"All of the reforms I read about lately seem directed toward reducing the amount of money that people may set aside in defined contribution plans and IRAs," U.S. Senator Orrin Hatch, R-Utah, ranking member of the Senate Finance Committee, says in his remarks. "For example, the National Commission on Fiscal Responsibility recommended capping pretax contributions at $20,000. The Congressional Budget Office describes a proposal to reduce annual contributions to 401(k)-type plans by $7,650 for older workers, largely by repealing the ability of workers at age 50 to begin making catch-up contributions. IRA contributions also would be cut by $1,500 for older individuals."

....


http://www.thestreet.com/story/11257753/1/401k-tax-changes-may-be-on-fast-track.html?puc=outbrain&cm_ven=outbrain&obref=obnetwork


Link to testimony with details in article

basically - cap contributions, make everything taxable, drop employer contributions, so employers could spend the money on employee health insurance (see testimony vanderhei, bottom page 9). government collects tax, gives "credit" back on employee contributions. by taxing 401k's, increase gov revenues, gets rid of tax shelter (for the rich).



I thought the current cap was $16,500

How is capping it at $20,000 (highligted above) a reduction?


I assume they are limiting part of the $6,000 catch up for older workers.

Plus, can't these idiots see that this is only a short term revenue stream into the Treasury.

They are always kicking the can down the road and protecting parasites.
Link Posted: 9/29/2011 6:37:40 AM EST
Originally Posted By Skip237:

I cut my 401k contributions down to the minimum match after the 2008 elections. I am saving cash, and paying off my mortgage as early as possible. The new successful retirement plan will be to have cash in hand, no liabilities/fixed costs, and avoid deferred benefit plans/accounts that the gov can seize via taxation or inflation.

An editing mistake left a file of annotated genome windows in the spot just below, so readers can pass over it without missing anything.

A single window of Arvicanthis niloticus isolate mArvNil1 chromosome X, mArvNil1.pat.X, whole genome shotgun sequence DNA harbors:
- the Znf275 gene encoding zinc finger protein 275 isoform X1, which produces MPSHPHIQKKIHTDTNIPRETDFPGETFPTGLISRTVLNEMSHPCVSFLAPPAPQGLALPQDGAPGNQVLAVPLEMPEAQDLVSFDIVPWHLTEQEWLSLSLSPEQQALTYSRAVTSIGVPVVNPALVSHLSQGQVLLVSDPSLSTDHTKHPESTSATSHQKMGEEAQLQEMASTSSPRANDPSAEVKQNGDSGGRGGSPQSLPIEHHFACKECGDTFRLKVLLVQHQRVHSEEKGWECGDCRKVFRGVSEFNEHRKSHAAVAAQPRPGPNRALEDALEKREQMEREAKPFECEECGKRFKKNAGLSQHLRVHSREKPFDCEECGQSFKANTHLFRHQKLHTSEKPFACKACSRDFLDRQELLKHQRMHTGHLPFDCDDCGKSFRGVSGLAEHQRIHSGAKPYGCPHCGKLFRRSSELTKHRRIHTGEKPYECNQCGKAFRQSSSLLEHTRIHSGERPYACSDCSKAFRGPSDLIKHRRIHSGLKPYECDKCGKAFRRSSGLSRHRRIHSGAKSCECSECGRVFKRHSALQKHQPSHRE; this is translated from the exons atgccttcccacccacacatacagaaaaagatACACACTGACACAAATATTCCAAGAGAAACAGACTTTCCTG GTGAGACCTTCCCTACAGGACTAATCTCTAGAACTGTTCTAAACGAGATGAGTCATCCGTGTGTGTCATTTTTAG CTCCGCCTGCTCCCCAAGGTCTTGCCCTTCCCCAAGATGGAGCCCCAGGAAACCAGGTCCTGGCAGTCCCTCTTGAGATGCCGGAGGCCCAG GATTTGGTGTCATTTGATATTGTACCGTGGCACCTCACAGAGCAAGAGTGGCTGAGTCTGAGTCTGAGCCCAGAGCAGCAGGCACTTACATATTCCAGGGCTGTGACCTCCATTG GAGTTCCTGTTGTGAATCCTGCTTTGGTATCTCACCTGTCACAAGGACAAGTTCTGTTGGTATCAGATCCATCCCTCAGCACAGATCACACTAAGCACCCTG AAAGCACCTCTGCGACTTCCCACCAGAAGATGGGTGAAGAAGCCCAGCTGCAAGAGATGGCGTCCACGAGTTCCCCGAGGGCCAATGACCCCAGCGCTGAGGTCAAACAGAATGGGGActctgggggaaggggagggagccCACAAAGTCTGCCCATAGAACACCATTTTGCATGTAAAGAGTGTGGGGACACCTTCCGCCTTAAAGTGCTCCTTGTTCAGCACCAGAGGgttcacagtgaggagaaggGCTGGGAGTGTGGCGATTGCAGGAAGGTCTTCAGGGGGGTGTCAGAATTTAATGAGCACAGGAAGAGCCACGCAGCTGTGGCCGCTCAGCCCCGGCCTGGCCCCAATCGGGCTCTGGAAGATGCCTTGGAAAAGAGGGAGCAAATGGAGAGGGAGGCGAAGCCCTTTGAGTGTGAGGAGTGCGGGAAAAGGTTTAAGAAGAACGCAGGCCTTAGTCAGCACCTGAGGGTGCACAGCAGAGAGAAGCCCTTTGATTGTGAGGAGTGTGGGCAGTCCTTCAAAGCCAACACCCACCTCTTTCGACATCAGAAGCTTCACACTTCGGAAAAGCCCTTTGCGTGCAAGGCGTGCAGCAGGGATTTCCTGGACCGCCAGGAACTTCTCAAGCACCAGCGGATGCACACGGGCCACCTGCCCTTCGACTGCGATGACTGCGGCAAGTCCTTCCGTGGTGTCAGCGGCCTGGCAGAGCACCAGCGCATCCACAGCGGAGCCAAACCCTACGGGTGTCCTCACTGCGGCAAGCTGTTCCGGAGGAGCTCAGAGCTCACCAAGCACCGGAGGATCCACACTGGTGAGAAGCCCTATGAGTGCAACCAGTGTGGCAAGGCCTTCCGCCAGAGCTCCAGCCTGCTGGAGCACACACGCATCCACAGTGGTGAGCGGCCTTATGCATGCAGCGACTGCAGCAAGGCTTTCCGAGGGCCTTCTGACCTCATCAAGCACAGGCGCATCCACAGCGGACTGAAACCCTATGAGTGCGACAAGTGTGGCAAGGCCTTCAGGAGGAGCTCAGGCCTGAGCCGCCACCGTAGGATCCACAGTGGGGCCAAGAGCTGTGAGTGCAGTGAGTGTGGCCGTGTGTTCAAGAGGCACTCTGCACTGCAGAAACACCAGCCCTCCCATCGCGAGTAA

Inflation will very quickly fix your little red wagon.

Cash is great for the short term. In the long run, it's a guaranteed massacre.
Link Posted: 9/29/2011 6:38:09 AM EST
Originally Posted By efpeter:
Hi. I'm from the government. I'm going to take your property to help you have property. I am going to restrict your freedom to help protect your freedom.




WAR IS PEACE.

FREEDOM IS SLAVERY.

IGNORANCE IS STRENGTH.


TAX OURSELVES INTO PROSPERITY?
REGULATE OURSELVES INTO LIBERTY?
BORROW OUR WAY OUT OF DEBT?
YES WE CAN!!!
Link Posted: 9/29/2011 6:39:50 AM EST
Originally Posted By Merrell:
What are the penalties for yanking 401K's out of the market now?



All of the taxes and a hefty penalty. I'd guesstimate you'll lose half at one fell swoop.
Link Posted: 9/29/2011 6:40:35 AM EST
Originally Posted By dex357:
Originally Posted By Merrell:
What are the penalties for yanking 401K's out of the market now?



Depends on your age.


10% if you are younger than 59.5.
Link Posted: 9/29/2011 6:40:46 AM EST
Originally Posted By DK-Prof:
Originally Posted By cm:

401(k) Tax Changes May Be On Fast Track

Joe Mont

09/23/11 - 11:32 AM EDT
WASHINGTON D.C. (TheStreet) –– In the coming weeks, Americans could face sweeping changes to the tax deferral status and funding strategies of their retirement plans.
The Senate Finance Committee last week held a hearing (a webcast and testimony can be found here) to discuss proposals for strengthening the nation's retirement system as well as dealing with the reality that these plans are a ripe target for deficit reduction plans.


...


"All of the reforms I read about lately seem directed toward reducing the amount of money that people may set aside in defined contribution plans and IRAs," U.S. Senator Orrin Hatch, R-Utah, ranking member of the Senate Finance Committee, says in his remarks. "For example, the National Commission on Fiscal Responsibility recommended capping pretax contributions at $20,000. The Congressional Budget Office describes a proposal to reduce annual contributions to 401(k)-type plans by $7,650 for older workers, largely by repealing the ability of workers at age 50 to begin making catch-up contributions. IRA contributions also would be cut by $1,500 for older individuals."

....


http://www.thestreet.com/story/11257753/1/401k-tax-changes-may-be-on-fast-track.html?puc=outbrain&cm_ven=outbrain&obref=obnetwork